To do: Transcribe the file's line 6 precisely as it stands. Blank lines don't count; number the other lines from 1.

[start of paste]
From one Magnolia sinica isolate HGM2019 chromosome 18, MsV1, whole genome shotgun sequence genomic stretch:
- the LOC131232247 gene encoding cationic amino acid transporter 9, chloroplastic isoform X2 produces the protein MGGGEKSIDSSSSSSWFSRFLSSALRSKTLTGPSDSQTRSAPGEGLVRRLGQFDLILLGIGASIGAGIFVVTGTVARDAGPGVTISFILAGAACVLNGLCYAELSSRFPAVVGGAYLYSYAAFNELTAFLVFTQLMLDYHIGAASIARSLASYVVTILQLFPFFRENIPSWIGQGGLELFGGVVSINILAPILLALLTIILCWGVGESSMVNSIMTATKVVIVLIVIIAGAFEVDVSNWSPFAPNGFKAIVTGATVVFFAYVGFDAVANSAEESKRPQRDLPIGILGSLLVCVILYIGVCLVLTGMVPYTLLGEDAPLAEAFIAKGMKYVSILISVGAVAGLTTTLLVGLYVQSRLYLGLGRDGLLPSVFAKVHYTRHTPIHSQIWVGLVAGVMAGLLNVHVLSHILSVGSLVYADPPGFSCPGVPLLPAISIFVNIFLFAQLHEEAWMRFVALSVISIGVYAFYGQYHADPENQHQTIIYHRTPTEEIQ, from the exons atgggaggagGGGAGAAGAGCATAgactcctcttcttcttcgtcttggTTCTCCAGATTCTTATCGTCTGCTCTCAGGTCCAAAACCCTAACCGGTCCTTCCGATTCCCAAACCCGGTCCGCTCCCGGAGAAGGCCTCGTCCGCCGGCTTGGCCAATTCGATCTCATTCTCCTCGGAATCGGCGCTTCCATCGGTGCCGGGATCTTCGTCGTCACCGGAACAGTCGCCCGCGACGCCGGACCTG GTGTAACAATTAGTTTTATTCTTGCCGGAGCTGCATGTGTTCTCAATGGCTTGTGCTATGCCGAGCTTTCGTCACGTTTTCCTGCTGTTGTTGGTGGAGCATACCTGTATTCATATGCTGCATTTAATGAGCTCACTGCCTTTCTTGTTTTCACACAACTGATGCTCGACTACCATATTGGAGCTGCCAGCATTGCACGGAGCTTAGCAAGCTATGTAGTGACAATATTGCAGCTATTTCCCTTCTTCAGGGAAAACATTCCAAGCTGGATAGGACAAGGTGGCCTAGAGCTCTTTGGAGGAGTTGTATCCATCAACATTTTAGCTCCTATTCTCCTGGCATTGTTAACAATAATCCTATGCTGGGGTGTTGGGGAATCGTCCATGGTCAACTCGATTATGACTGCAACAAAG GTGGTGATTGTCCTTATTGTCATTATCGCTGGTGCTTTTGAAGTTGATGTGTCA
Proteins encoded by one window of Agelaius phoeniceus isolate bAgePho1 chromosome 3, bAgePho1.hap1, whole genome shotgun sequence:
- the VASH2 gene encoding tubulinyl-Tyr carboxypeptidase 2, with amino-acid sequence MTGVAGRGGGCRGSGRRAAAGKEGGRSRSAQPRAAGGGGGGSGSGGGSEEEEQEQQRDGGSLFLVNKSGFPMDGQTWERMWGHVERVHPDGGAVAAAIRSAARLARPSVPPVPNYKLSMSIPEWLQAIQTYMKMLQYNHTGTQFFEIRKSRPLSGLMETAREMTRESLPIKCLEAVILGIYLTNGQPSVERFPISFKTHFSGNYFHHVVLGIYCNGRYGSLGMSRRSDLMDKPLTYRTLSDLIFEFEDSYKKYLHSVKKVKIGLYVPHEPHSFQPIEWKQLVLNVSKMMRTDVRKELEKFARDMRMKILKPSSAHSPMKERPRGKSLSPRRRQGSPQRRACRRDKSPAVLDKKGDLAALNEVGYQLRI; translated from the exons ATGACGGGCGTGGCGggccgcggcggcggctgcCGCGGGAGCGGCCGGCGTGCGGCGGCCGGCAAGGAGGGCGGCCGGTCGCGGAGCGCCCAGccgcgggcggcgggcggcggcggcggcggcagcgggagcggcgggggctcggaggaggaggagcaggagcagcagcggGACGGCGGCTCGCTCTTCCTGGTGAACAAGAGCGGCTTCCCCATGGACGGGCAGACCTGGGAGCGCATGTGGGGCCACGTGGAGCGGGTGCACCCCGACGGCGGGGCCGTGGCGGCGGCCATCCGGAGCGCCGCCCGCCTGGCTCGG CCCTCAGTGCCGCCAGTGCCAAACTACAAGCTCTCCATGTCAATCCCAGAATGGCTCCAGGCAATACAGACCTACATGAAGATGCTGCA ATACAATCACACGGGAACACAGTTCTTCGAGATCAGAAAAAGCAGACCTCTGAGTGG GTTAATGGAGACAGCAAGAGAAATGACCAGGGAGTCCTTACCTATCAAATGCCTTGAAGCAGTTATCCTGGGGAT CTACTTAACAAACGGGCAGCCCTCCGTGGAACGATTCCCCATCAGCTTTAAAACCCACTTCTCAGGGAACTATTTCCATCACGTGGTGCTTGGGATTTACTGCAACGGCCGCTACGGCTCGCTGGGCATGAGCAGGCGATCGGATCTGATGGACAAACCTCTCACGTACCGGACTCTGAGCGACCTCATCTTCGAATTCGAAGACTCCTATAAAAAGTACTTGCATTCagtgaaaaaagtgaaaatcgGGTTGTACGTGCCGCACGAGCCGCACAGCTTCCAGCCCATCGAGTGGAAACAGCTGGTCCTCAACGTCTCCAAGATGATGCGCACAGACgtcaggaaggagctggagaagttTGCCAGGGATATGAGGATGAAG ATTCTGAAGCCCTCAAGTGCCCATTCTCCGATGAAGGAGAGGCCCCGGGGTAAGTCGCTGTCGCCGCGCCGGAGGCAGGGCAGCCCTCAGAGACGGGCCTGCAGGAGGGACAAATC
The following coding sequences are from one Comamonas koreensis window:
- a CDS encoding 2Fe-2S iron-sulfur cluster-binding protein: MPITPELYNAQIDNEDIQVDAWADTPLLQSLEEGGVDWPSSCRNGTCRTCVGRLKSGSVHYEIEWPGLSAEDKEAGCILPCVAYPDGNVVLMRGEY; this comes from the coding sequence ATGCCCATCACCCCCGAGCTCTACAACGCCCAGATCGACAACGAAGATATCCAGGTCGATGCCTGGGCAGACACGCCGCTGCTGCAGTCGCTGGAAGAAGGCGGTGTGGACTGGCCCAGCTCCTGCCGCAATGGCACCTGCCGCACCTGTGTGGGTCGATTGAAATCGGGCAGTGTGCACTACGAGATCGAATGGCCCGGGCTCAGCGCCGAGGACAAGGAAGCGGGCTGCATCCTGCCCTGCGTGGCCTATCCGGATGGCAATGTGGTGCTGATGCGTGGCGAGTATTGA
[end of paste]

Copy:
- a CDS encoding 2Fe-2S iron-sulfur cluster-binding protein: MPITPELYNAQIDNEDIQVDAWADTPLLQSLEEGGVDWPSSCRNGTCRTCVGRLKSGSVHYEIEWPGLSAEDKEAGCILPCVAYPDGNVVLMRGEY; this comes from the coding sequence ATGCCCATCACCCCCGAGCTCTACAACGCCCAGATCGACAACGAAGATATCCAGGTCGATGCCTGGGCAGACACGCCGCTGCTGCAGTCGCTGGAAGAAGGCGGTGTGGACTGGCCCAGCTCCTGCCGCAATGGCACCTGCCGCACCTGTGTGGGTCGATTGAAATCGGGCAGTGTGCACTACGAGATCGAATGGCCCGGGCTCAGCGCCGAGGACAAGGAAGCGGGCTGCATCCTGCCCTGCGTGGCCTATCCGGATGGCAATGTGGTGCTGATGCGTGGCGAGTATTGA